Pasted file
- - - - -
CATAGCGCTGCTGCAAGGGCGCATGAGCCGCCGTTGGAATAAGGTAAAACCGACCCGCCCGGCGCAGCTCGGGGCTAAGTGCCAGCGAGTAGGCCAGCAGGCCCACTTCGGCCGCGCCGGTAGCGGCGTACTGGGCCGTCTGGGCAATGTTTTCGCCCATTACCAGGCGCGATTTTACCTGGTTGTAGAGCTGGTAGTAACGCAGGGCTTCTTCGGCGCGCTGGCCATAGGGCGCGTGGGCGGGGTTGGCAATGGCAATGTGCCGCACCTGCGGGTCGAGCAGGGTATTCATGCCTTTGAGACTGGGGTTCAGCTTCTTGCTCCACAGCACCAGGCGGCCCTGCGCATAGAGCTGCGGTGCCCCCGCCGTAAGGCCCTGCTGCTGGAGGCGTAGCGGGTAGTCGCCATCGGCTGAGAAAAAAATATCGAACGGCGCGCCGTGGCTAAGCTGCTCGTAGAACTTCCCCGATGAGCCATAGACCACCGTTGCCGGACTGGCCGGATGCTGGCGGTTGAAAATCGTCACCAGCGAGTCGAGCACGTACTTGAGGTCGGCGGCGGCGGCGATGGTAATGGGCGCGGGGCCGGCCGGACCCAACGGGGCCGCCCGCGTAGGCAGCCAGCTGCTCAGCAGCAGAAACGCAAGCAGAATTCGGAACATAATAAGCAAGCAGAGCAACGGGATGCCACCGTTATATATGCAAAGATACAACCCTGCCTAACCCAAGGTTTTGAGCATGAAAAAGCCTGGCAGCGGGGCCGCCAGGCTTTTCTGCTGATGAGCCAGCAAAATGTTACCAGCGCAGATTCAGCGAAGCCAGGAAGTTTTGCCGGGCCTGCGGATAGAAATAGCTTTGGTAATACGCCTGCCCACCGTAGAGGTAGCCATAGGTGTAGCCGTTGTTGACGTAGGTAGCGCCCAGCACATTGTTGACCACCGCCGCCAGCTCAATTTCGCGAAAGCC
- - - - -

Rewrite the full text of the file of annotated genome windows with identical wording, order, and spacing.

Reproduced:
CATAGCGCTGCTGCAAGGGCGCATGAGCCGCCGTTGGAATAAGGTAAAACCGACCCGCCCGGCGCAGCTCGGGGCTAAGTGCCAGCGAGTAGGCCAGCAGGCCCACTTCGGCCGCGCCGGTAGCGGCGTACTGGGCCGTCTGGGCAATGTTTTCGCCCATTACCAGGCGCGATTTTACCTGGTTGTAGAGCTGGTAGTAACGCAGGGCTTCTTCGGCGCGCTGGCCATAGGGCGCGTGGGCGGGGTTGGCAATGGCAATGTGCCGCACCTGCGGGTCGAGCAGGGTATTCATGCCTTTGAGACTGGGGTTCAGCTTCTTGCTCCACAGCACCAGGCGGCCCTGCGCATAGAGCTGCGGTGCCCCCGCCGTAAGGCCCTGCTGCTGGAGGCGTAGCGGGTAGTCGCCATCGGCTGAGAAAAAAATATCGAACGGCGCGCCGTGGCTAAGCTGCTCGTAGAACTTCCCCGATGAGCCATAGACCACCGTTGCCGGACTGGCCGGATGCTGGCGGTTGAAAATCGTCACCAGCGAGTCGAGCACGTACTTGAGGTCGGCGGCGGCGGCGATGGTAATGGGCGCGGGGCCGGCCGGACCCAACGGGGCCGCCCGCGTAGGCAGCCAGCTGCTCAGCAGCAGAAACGCAAGCAGAATTCGGAACATAATAAGCAAGCAGAGCAACGGGATGCCACCGTTATATATGCAAAGATACAACCCTGCCTAACCCAAGGTTTTGAGCATGAAAAAGCCTGGCAGCGGGGCCGCCAGGCTTTTCTGCTGATGAGCCAGCAAAATGTTACCAGCGCAGATTCAGCGAAGCCAGGAAGTTTTGCCGGGCCTGCGGATAGAAATAGCTTTGGTAATACGCCTGCCCACCGTAGAGGTAGCCATAGGTGTAGCCGTTGTTGACGTAGGTAGCGCCCAGCACATTGTTGACCACCGCCGCCAGCTCAATTTCGCGAAAGCC